An Inside Look at Hedge Fund Quants

Minyanville recently interviewed Scott Patterson, staff reporter for the Wall Street Journal and author of The Quants: How a New Breed of Math Whizzes Conquered Wall Street and Nearly Destroyed It. Both the interview and the book provide an eye-opening look at the personalities behind some of the “kings of quant” including Peter Muller of Morgan Stanley, Ken Griffin of Citadel, Cliff Asness of AQR Capital Management, Jim Simons of Renaissance Technologies, and Ed Thorp, who’s consider the “godfather” of quants.

Thorp founded the first quant hedge fund in the 1960s, and is well known for coming up with a mathematical system for beating blackjack, which he wrote about in a book called Beat the Dealer. He later wrote a book on investing called Beat the Market. Many of today’s quant traders are fans of Thorp and have read his books.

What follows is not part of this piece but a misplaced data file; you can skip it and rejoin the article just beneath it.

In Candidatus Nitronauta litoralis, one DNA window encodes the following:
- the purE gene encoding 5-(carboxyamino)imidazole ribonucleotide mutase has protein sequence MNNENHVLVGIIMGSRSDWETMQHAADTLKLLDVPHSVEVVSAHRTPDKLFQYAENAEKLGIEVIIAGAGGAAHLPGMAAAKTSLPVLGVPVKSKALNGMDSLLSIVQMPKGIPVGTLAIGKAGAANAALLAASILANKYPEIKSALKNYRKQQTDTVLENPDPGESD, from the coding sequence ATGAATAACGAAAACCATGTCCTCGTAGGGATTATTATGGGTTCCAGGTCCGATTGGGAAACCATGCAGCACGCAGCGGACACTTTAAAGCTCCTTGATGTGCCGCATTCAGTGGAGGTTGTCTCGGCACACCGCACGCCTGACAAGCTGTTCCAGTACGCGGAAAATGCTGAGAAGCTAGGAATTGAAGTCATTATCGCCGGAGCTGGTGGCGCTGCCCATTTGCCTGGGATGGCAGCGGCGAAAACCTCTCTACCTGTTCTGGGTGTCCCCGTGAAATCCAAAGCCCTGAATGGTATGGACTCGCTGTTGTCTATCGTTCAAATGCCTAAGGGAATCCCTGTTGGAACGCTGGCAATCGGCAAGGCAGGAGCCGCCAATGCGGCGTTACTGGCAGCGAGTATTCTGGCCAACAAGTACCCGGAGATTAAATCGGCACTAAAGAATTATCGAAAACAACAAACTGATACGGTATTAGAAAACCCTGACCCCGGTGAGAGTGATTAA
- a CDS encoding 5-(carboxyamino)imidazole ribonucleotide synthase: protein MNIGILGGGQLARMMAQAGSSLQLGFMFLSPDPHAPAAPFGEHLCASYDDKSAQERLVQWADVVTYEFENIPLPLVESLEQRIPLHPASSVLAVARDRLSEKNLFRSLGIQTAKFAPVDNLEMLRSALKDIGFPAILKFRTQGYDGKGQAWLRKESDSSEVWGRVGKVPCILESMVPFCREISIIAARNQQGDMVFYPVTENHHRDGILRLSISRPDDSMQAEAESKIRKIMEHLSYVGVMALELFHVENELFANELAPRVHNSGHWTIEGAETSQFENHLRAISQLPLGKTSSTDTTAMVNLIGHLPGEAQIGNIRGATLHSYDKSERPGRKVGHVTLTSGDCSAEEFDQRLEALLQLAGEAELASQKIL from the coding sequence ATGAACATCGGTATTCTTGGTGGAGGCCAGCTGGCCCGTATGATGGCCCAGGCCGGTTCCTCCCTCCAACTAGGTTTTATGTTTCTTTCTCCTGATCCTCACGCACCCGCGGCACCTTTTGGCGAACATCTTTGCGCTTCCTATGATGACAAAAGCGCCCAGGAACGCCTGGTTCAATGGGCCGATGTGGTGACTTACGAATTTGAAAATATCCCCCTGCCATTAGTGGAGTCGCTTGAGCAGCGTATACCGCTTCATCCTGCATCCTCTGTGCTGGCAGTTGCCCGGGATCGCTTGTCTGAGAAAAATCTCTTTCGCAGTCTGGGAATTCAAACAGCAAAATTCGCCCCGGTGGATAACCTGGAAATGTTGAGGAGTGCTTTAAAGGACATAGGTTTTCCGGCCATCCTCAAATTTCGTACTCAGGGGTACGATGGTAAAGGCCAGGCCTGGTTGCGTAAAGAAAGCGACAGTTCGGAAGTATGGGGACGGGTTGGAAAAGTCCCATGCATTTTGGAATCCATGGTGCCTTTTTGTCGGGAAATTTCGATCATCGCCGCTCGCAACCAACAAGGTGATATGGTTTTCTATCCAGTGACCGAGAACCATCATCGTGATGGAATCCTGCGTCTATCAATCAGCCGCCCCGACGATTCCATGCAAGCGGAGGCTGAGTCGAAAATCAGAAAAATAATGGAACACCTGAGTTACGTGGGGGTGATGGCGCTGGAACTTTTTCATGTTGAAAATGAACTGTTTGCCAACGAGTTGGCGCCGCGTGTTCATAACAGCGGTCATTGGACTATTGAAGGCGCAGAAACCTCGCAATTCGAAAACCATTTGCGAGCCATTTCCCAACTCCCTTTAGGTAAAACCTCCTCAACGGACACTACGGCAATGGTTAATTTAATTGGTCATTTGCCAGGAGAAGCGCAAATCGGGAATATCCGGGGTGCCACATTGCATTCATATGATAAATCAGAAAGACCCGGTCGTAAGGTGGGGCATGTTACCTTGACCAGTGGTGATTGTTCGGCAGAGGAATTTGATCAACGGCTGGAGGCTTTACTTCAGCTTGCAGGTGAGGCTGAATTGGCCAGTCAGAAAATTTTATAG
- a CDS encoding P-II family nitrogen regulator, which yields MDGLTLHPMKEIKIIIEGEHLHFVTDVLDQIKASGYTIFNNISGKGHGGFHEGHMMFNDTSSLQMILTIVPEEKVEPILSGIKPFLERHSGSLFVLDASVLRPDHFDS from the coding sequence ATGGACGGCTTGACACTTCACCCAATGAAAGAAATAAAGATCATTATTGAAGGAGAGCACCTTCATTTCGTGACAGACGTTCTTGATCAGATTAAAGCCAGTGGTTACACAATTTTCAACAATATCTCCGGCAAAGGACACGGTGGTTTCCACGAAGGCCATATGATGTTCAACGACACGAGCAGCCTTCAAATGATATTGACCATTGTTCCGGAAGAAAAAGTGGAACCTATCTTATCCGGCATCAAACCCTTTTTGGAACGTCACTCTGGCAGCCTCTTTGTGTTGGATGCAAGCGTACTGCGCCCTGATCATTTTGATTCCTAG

Patterson’s own book is a behind-the-scenes look at this arcane corner the hedge fund business, the quants’ impact on the financial crisis, and more recently, their migration into the world of high frequency trading.

Many factors led to the recent subprime-triggered financial crisis, says Patterson. But quant strategies, such as targeted hedging and quantitative risk controls, were instrumental in enabling firms to ramp up their leverage and risk, which set the stage for the massive meltdown.

Patterson doesn’t think quant trading should be banned, by any means. But instead hopes more reform will come from within the quant community.

Are you involved with quantitative trading? What are your thoughts on the direction of the industry? Add your comments below.

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{ 1 comment }

Rocco April 24, 2010 at 4:19 am

“Beat the Market” is a very interesting book written by a very profitable hedge fund manager. There is no exaggeration in saying that for last thirty years Thorp had a better risk-adjusted return than the others in the industry. I strongly feel that If the principles from the book are understood, the execution in different markets becomes apparent.

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